When Uber CEO Travis Kalanick cut his ties with Donald Trump’s economic advisory council, he did it only after being called out by the legions of immigrant drivers he employs, after Trump’s unconstitutional Muslim ban threatened their livelihoods and in some cases their families. A move like that might seem defensive or reactionary, but in the video below you can see that’s just Kalanick’s way.
When Uber takes a hit, the drivers get hit first. And unfortunately, it’s that same tone-deaf quality that makes it so hard for Kalanick to relate to the people he made promises to. More freedom to work on your own schedule and the ability make as much money as you want? You got it. But what happens when one of his drivers has an opportunity to call him out on his empty promises like the voices that drove Kalanick from Trump’s inner circle?
It’s the money issue that has his driver this evening, Fawzi Kamel, up in arms as Kalanick moves to exit the car. You can tell Kamel has been working up the courage to even talk to this guy, the seeming master of Uber’s fate, for the entire ride. His voice shaking, he questions Kalanick’s strategy of cutting prices — meaningless for a CEO who sees only volume of rides, but devastating for a driver who only has so many hours in a day. Eventually, Kamel lays it bare for his “boss”: I went bankrupt because of you.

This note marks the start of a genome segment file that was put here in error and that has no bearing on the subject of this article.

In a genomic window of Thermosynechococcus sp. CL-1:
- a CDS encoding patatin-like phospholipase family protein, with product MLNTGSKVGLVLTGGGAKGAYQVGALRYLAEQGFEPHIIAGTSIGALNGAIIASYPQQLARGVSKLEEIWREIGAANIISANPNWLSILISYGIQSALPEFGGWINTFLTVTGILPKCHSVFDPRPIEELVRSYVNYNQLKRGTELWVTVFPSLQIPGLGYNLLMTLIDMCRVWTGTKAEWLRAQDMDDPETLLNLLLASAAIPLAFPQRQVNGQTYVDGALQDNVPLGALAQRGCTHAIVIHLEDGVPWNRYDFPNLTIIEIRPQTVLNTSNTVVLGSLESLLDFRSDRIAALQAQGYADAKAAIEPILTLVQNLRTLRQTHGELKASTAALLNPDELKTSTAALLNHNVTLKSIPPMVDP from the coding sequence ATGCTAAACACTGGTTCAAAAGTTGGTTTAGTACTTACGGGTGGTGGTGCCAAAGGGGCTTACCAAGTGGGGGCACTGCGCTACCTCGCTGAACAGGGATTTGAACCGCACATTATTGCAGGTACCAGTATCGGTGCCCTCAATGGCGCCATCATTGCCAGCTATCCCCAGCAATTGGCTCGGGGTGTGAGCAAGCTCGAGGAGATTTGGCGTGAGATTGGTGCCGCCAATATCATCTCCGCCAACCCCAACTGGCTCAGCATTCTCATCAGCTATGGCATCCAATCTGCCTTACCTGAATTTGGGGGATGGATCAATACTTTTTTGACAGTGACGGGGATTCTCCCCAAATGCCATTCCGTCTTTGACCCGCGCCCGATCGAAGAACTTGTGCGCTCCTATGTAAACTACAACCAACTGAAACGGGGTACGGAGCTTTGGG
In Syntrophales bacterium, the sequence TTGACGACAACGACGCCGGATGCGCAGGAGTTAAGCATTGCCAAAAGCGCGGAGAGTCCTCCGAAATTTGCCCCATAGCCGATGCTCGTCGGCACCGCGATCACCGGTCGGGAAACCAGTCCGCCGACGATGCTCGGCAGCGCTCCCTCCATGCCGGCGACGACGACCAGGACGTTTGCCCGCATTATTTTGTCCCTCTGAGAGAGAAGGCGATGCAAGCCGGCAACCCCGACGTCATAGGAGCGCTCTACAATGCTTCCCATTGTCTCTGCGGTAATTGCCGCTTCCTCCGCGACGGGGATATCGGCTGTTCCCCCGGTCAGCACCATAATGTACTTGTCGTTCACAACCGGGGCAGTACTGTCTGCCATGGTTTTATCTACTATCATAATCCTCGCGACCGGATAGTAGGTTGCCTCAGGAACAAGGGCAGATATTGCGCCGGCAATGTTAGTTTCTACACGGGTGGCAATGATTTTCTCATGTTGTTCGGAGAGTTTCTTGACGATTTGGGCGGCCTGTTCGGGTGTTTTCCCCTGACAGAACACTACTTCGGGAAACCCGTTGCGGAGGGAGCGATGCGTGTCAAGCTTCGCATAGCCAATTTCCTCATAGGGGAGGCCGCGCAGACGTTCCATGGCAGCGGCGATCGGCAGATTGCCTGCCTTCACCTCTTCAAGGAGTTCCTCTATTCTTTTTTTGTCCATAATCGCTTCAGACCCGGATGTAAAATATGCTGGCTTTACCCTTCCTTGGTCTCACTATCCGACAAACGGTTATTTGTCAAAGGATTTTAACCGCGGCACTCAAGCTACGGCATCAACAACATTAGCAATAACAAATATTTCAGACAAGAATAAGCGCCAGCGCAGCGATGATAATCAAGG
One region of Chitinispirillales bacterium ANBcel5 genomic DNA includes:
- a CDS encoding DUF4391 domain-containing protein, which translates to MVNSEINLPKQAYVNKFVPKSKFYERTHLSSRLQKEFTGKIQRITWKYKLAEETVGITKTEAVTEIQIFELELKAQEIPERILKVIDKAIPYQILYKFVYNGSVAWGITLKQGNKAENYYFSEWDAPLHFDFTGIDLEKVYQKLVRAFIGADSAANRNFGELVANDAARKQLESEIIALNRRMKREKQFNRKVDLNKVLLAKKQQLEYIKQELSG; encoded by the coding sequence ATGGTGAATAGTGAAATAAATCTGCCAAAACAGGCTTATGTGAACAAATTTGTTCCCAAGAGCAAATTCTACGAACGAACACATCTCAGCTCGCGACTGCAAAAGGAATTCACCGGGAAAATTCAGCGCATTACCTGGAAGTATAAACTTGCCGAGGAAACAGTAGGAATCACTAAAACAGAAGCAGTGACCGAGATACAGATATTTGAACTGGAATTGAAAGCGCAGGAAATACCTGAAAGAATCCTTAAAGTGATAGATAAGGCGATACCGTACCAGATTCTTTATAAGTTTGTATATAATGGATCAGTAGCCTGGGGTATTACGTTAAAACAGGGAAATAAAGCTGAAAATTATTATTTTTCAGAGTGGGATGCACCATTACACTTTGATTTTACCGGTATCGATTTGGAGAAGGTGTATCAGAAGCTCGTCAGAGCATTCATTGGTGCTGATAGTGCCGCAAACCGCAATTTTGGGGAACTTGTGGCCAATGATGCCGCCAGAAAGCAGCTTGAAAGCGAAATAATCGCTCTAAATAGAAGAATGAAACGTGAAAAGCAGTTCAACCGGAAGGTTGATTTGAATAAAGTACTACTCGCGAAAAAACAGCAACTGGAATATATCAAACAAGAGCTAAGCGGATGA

Now we see Travis Kalanick, the man. Not the CEO who, from the comfort of a room far away from the drivers he oversees, decided to discourage tipping because “passengers have a racial bias.” Not the head honcho who faced down criticism when it was alleged that there was racial bias among the drivers themselves. Not even the corporate leader who took to Twitter to defy anyone in the company to defend the sexual harassment charges brewing in the software division of Uber. Tonight he’s a guy named Travis, and Fawzi Kamel thinks maybe Travis owes him some money.
Kalanick is visibly shaken when Kamel points out that in the higher-end service he drives for, Uber Black, standards have gone up and wages have gone down. Sounds like America, Fawzi. Kalanick counters that the competition forced him to make the hard choices and take a hit, though he doesn’t mention that it’s only the drivers who actually eat that loss.
What have I changed? What have I changed?
Kamel points out the fact that they’re a long way from what he used to be able to charge [in fact, per-mile for Uber Black has dropped nearly 25 percent and per-minute has fallen by almost half].
By the time Fawzi Kamel is done with Kalanick, the CEO’s temper has gone through the roof of Kamel’s black leather interior:
Some people don’t like to take responsibility for their own shit! They blame everything in their life on somebody else!
This, coming from a man who just blamed the competition (you struggle to even remember the name of) for the wage cut Kamel has taken? Coming from a guy who only stepped away from his toxic Trump connection because so many of his drivers were directly hurt by Trump policies?
Come on, Travis. Your excuses are Uber weak.
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